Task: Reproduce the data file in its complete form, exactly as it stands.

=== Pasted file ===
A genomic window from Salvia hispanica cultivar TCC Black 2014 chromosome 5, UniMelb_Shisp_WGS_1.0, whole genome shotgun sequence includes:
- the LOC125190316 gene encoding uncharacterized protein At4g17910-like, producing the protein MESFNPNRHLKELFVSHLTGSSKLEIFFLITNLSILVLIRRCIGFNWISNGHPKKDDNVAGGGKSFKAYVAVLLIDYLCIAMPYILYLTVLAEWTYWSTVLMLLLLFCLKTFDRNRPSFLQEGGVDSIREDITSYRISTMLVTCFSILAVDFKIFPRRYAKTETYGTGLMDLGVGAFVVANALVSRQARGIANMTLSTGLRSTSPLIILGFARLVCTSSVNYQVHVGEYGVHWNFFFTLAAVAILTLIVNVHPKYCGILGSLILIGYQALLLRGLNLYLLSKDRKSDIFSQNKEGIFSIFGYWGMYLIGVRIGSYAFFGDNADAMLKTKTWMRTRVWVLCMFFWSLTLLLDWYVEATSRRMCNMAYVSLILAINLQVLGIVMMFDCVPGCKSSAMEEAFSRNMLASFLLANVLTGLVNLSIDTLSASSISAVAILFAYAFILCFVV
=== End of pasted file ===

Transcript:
A genomic window from Salvia hispanica cultivar TCC Black 2014 chromosome 5, UniMelb_Shisp_WGS_1.0, whole genome shotgun sequence includes:
- the LOC125190316 gene encoding uncharacterized protein At4g17910-like, producing the protein MESFNPNRHLKELFVSHLTGSSKLEIFFLITNLSILVLIRRCIGFNWISNGHPKKDDNVAGGGKSFKAYVAVLLIDYLCIAMPYILYLTVLAEWTYWSTVLMLLLLFCLKTFDRNRPSFLQEGGVDSIREDITSYRISTMLVTCFSILAVDFKIFPRRYAKTETYGTGLMDLGVGAFVVANALVSRQARGIANMTLSTGLRSTSPLIILGFARLVCTSSVNYQVHVGEYGVHWNFFFTLAAVAILTLIVNVHPKYCGILGSLILIGYQALLLRGLNLYLLSKDRKSDIFSQNKEGIFSIFGYWGMYLIGVRIGSYAFFGDNADAMLKTKTWMRTRVWVLCMFFWSLTLLLDWYVEATSRRMCNMAYVSLILAINLQVLGIVMMFDCVPGCKSSAMEEAFSRNMLASFLLANVLTGLVNLSIDTLSASSISAVAILFAYAFILCFVV